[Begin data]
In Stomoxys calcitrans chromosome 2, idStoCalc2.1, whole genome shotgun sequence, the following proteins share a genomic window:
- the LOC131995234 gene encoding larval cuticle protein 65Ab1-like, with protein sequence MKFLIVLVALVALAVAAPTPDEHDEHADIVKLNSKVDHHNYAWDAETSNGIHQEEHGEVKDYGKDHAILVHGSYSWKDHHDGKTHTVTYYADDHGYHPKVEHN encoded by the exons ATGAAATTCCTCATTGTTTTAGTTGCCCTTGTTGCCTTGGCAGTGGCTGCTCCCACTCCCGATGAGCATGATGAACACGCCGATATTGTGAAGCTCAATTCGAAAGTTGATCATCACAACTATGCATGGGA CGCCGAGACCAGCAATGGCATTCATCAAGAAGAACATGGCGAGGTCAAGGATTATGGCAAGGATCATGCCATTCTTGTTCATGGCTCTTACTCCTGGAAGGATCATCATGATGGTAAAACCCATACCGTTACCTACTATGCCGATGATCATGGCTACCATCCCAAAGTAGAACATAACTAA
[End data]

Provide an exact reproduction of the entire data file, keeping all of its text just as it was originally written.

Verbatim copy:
In Stomoxys calcitrans chromosome 2, idStoCalc2.1, whole genome shotgun sequence, the following proteins share a genomic window:
- the LOC131995234 gene encoding larval cuticle protein 65Ab1-like, with protein sequence MKFLIVLVALVALAVAAPTPDEHDEHADIVKLNSKVDHHNYAWDAETSNGIHQEEHGEVKDYGKDHAILVHGSYSWKDHHDGKTHTVTYYADDHGYHPKVEHN encoded by the exons ATGAAATTCCTCATTGTTTTAGTTGCCCTTGTTGCCTTGGCAGTGGCTGCTCCCACTCCCGATGAGCATGATGAACACGCCGATATTGTGAAGCTCAATTCGAAAGTTGATCATCACAACTATGCATGGGA CGCCGAGACCAGCAATGGCATTCATCAAGAAGAACATGGCGAGGTCAAGGATTATGGCAAGGATCATGCCATTCTTGTTCATGGCTCTTACTCCTGGAAGGATCATCATGATGGTAAAACCCATACCGTTACCTACTATGCCGATGATCATGGCTACCATCCCAAAGTAGAACATAACTAA